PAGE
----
Nosferatu: A Symphony of Horror (1922)
Nosferatu was the product of Prana Film, a German film studio (with an Indian name) founded by an occultist with the intention of producing movies on supernatural themes — but Nosferatu was its only output, as it declared bankruptcy shortly after the film’s release. It’s an unauthorized adaptation of Bram Stoker’s Dracula, whose copyright-holders sued and won; the court ordered all copies of the film destroyed, but a couple prints made it overseas. Which is especially lucky, since the whole film was produced on only one camera for budget reasons — and ’20s film technology being what it was, that meant there was only one negative. Folks, that’s about as close as a movie can get to being undead.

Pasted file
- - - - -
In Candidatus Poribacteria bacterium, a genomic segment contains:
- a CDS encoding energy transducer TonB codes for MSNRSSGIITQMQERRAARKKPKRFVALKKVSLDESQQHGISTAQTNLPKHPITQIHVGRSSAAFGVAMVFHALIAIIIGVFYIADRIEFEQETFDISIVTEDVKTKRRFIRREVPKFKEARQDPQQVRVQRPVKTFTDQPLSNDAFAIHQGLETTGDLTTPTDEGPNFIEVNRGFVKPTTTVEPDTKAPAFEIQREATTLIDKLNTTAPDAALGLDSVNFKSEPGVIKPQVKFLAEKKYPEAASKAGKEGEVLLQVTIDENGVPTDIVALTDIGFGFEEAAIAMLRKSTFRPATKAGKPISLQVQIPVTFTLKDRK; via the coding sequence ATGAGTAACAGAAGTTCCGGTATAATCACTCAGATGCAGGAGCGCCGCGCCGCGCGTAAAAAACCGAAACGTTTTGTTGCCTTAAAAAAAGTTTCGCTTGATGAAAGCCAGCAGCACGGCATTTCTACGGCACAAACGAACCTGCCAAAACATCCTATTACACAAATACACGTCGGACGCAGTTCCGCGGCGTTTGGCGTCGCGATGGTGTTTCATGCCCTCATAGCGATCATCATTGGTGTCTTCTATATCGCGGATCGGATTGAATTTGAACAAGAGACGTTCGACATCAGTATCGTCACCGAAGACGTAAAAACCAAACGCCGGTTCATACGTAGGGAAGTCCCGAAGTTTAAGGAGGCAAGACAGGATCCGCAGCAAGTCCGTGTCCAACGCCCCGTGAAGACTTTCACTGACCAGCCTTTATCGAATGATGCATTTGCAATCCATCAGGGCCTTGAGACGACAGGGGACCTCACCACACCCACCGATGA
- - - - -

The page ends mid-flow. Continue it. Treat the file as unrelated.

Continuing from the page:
If you’re reading this summary, you have a chance to see Nosferatu as close to how it would have been seen in 1922 as it possible without you, too, being immortal. Tampa Theatre’s artist-in-residence, Steven Ball, will be performing the film’s score live on our Mighty Wurlitzer organ, and it’s an experience not to be missed. It might not strike fear in you like a modern horror movie, but it’s unsettling and haunting and a singular technical achievement in any year.
TAMPA THEATRE IS OUT FOR BLOOD!
What better way to complement the OG slasher film than with a blood drive? OneBlood will be at Tampa Theatre with the Big Red Bus from 1:00-5:00pm Sunday, Oct. 31 taking donations (we were serious about the blood). Donors will receive a cancer awareness T-shirt and socks PLUS an eGift Card from OneBlood, and a FREE movie ticket to Tampa Theatre, valid for Nosferatu, Shadow of a Vampire, Halloween, or any other regular film screening through October 2022.